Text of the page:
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Jeannine
08-01-2014, 06:19 PM
COPD Drug, Striverdi Respimat, Receives FDA Approval

http://www.theglobaldispatch.com/copd-drug-striverdi-respimat-receives-fda-approval-29907/

Today, the U.S. Food and Drug Administration approved Striverdi Respimat (olodaterol) inhalation spray to treat patients with chronic obstructive pulmonary disease (COPD), including chronic bronchitis and/or emphysema that are experiencing airflow obstruction. Striverdi Respimat can be used once daily over a long period of time.

COPD is a serious lung disease that makes breathing difficult and worsens over time. Symptoms can include wheezing, cough, chest tightness, and shortness of breath. Cigarette smoking is the leading cause of COPD. According to the National Heart, Lung, and Blood Institute, COPD is the third leading cause of death in the United States.

The availability of this new long-term maintenance medication provides an additional treatment options for the millions of Americans who suffer with COPD, said Curtis Rosebraugh, M.D., M.P.H., director of the Office of Drug Evaluation II in the FDAs Center for Drug Evaluation and Research.

Striverdi Respimat is a long-acting beta-adrenergic agonist (LABA) that helps the muscles around the airways in the lungs stay relaxed to prevent symptoms. The safety and effectiveness of Striverdi Respimat was evaluated in 3,104 people diagnosed with COPD. People who received Striverdi Respimat showed improved lung function compared to placebo.

The drug carries a boxed warning that LABAs increase the risk of asthma-related death. The safety and effectiveness of Striverdi Respimat in people with asthma has not been established and it is not approved to treat asthma. Striverdi Respimat should not be used as a rescue therapy to treat sudden breathing problems (acute bronchospasm).

Striverdi Respimat should not be used in patients with acutely deteriorating COPD and may cause serious side effects, including narrowing and obstruction of the respiratory airway (paradoxical bronchospasm) and cardiovascular effects.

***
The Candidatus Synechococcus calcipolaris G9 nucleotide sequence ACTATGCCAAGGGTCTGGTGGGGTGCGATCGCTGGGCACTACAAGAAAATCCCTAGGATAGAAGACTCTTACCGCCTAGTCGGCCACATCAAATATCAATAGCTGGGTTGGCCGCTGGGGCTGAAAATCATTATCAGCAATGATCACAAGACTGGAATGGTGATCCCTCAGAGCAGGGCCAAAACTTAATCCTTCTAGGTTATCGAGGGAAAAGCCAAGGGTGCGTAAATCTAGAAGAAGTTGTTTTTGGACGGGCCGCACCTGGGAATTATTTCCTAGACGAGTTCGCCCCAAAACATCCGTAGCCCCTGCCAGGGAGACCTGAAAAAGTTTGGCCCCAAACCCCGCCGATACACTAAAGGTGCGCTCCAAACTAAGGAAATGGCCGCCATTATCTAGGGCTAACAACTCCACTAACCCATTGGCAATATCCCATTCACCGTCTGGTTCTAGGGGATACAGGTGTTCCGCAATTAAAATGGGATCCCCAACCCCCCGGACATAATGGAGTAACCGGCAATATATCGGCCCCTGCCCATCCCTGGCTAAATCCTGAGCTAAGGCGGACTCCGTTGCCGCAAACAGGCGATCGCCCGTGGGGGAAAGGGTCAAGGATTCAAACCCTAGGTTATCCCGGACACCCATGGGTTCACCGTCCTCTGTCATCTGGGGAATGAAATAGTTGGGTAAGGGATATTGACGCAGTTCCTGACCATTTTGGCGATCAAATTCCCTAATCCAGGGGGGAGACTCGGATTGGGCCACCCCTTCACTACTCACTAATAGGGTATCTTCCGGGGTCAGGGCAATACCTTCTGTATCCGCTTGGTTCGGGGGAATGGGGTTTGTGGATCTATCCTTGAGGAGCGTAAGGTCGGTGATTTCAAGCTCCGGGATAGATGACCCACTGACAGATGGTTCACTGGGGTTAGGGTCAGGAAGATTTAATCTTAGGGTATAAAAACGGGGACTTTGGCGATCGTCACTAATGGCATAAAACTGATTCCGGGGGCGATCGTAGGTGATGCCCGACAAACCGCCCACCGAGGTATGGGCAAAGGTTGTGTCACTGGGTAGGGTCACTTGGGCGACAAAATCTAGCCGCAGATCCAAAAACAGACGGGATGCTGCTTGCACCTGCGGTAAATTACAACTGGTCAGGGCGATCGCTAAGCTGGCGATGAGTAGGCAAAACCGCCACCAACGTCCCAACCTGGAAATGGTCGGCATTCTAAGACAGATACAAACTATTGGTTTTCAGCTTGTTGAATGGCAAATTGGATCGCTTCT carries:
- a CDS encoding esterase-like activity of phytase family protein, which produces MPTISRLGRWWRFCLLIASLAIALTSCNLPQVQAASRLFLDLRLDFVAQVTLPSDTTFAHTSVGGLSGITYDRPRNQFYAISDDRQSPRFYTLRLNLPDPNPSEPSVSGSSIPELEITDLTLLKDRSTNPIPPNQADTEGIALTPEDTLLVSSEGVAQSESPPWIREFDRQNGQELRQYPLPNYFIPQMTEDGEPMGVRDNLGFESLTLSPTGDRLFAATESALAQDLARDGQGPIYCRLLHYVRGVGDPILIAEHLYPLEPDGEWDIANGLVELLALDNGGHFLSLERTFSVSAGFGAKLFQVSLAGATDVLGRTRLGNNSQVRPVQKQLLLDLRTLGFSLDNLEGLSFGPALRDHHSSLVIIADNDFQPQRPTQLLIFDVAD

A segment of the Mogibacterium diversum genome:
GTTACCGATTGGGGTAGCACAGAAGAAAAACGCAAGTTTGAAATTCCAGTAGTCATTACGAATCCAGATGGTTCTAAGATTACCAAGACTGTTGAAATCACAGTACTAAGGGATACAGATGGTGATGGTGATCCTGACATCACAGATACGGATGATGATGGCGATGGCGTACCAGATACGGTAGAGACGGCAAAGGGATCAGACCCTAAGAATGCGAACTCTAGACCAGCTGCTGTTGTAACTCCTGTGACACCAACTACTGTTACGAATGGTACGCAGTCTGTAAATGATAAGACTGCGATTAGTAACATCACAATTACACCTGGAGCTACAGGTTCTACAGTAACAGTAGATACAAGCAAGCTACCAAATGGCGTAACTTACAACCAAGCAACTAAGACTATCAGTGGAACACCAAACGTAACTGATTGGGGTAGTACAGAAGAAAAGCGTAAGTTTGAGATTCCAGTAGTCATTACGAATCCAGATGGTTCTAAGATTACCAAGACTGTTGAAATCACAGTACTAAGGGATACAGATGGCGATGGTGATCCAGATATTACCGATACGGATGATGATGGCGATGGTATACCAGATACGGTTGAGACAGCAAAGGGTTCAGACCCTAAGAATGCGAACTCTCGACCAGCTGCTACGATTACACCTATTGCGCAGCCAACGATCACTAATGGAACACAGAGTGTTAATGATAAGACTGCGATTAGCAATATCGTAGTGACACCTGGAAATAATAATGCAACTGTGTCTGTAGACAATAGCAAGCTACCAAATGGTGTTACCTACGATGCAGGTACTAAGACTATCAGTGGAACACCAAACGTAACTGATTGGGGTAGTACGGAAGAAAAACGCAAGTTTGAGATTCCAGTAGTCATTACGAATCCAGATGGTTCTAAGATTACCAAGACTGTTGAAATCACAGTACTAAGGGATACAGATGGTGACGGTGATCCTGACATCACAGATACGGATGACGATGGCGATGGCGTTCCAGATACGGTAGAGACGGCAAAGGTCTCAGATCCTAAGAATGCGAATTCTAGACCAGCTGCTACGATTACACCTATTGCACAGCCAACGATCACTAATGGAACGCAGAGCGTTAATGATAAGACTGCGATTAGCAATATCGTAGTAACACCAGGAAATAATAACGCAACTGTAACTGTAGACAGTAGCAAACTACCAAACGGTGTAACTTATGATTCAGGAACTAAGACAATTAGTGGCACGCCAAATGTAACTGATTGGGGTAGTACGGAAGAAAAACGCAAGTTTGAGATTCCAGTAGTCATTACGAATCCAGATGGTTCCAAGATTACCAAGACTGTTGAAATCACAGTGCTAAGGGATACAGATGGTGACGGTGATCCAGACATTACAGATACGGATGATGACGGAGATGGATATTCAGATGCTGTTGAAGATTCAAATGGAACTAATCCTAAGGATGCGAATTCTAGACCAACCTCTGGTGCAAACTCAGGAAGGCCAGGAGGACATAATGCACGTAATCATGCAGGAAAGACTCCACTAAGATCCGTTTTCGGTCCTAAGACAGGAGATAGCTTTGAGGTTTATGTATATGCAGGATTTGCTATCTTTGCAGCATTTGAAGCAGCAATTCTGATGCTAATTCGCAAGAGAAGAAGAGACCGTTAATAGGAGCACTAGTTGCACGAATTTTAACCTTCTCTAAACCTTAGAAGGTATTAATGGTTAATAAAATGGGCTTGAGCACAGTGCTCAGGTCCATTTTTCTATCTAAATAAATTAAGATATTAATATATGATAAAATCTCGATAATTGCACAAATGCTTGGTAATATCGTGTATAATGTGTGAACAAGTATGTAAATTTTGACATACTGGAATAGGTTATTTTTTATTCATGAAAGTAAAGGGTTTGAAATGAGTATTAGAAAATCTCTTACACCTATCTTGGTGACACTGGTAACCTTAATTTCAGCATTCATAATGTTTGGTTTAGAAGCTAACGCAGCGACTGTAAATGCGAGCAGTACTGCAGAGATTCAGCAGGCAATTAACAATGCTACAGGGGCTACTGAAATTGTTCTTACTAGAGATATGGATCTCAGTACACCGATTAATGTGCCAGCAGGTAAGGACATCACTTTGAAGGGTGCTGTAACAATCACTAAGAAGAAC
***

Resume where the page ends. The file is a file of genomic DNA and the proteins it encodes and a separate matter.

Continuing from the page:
The FDA approved Striverdi Respimat with a patient medication guide that includes instructions for use and information about the potential risks of taking the drug.

The most common side effects reported by people using Striverdi Respimat in the clinical study were nasopharyngitis (runny nose), upper respiratory tract infection, bronchitis, cough, urinary tract infection, dizziness, rash, diarrhea, back pain and arthralgia (joint pain).

Striverdi Respimat is distributed by Boehringer Ingelheim Pharmaceuticals, Inc., Ridgefield, Connecticut.

barbara
08-02-2014, 12:42 PM
The most common side effects reported by people using Striverdi Respimat in the clinical study were nasopharyngitis (runny nose), upper respiratory tract infection, bronchitis, cough, urinary tract infection, dizziness, rash, diarrhea, back pain and arthralgia (joint pain).

Add the box warnings (those are indeed scary) and you have to wonder how the FDA approves of these types of medications and yet denies us access to a simple medical procedure using our own stem cells. Then again, I don't have to wonder. It's all about the money.

Donna
08-06-2014, 11:46 PM
Is anyone really impressed that people who received Striverdi Respimat showed improved lung function compared to placebo? Is that like saying I feel less hungry when I eat as compared to when I don't eat? And it's pretty bad when the box has to have warnings printed on it. It's no wonder that FDA approved medications are killing so many people.

Jeannine
08-07-2014, 04:00 PM
That is pretty much what most of these new drugs seem to do. They are compared to a placebo and deemed better than that Then we are charged ridiculous prices.
Is anyone really impressed that people who received Striverdi Respimat showed improved lung function compared to placebo? Is that like saying I feel less hungry when I eat as compared to when I don't eat? And it's pretty bad when the box has to have warnings printed on it. It's no wonder that FDA approved medications are killing so many people.

barbara
08-07-2014, 05:42 PM
The box warning should state, "Clinical trials have shown that this medication may or may not be better than a poke in the eye".

Recently, Dr. Centeno posted a challenging article on his website. He asks if we should take the evidence based zealots and put them all in a randomized controlled trial of the parachute. Funny thing is, this was actually a real proposed study meant to poke fun of the seriousness of these zealots. I wonder if any of them saw the humor in it. The conclusions are priceless.


http://www.regenexx.com/2014/08/has-medical-research-become-faith-based-religion/

Conclusions As with many interventions intended to prevent ill health, the effectiveness of parachutes has not been subjected to rigorous evaluation by using randomised controlled trials. Advocates of evidence based medicine have criticised the adoption of interventions evaluated by using only observational data. We think that everyone might benefit if the most radical protagonists of evidence based medicine organised and participated in a double blind, randomised, placebo controlled, crossover trial of the parachute.